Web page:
If a Belarusian public servant refuses to speak to reporters, he will be replaced, president Alyaksandr Lukashenka warned at Tuesday’s meeting with representatives of state-run mass media.
Belarusians wonder if his promise is applicable to Lukashenka himself. In is noteworthy that not a single independent journalist was invited to the event.
“It is bad when there is only one politician in the country, when the political framework was mopped up, when the press has no choice but to wait for the first person’s saying a word. The journalists start to divide his long speeches into quotations, chew over them, comment on them, which proves the fact that we have an abnormal political system,” political analyst Alyaksandr Klaskouski says.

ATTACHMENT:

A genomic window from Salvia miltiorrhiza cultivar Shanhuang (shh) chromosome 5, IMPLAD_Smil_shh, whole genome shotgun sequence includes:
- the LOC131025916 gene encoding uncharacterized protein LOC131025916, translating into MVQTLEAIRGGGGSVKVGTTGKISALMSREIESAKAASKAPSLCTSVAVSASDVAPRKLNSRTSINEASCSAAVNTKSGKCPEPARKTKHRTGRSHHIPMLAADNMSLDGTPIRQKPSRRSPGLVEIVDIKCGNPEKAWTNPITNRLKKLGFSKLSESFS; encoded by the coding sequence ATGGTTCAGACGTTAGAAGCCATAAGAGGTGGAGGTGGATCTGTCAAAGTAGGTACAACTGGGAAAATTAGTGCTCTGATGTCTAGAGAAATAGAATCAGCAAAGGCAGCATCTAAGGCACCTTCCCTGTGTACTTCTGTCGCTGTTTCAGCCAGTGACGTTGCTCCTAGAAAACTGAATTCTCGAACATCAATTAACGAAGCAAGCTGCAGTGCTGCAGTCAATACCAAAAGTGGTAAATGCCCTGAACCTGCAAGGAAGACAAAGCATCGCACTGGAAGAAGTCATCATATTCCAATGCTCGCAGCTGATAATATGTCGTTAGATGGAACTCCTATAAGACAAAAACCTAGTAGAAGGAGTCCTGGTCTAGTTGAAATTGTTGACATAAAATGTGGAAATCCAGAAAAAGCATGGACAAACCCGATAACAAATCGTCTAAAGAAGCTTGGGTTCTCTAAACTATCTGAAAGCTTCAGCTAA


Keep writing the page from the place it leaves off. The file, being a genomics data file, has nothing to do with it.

According to the expert, Lukashenka touched on the subject of amending the Constitution only vaguely:
“He said that some functions of the president should be handed over to other branches of power but then checked himself and added that it was not the time to amend the Constitution yet.”
The president does have some concerns over ideology and Russia’s information wars.
“Lukashenka called himself a ‘great nationalist’ – he did it very carefully when saying he wanted to watch Belarusian TV channels. He did not want to tease Moscow. That is, those in power are considering the options to stem the Kremlin propaganda, but at the same time, they do not want to rile the Kremlin,” he said.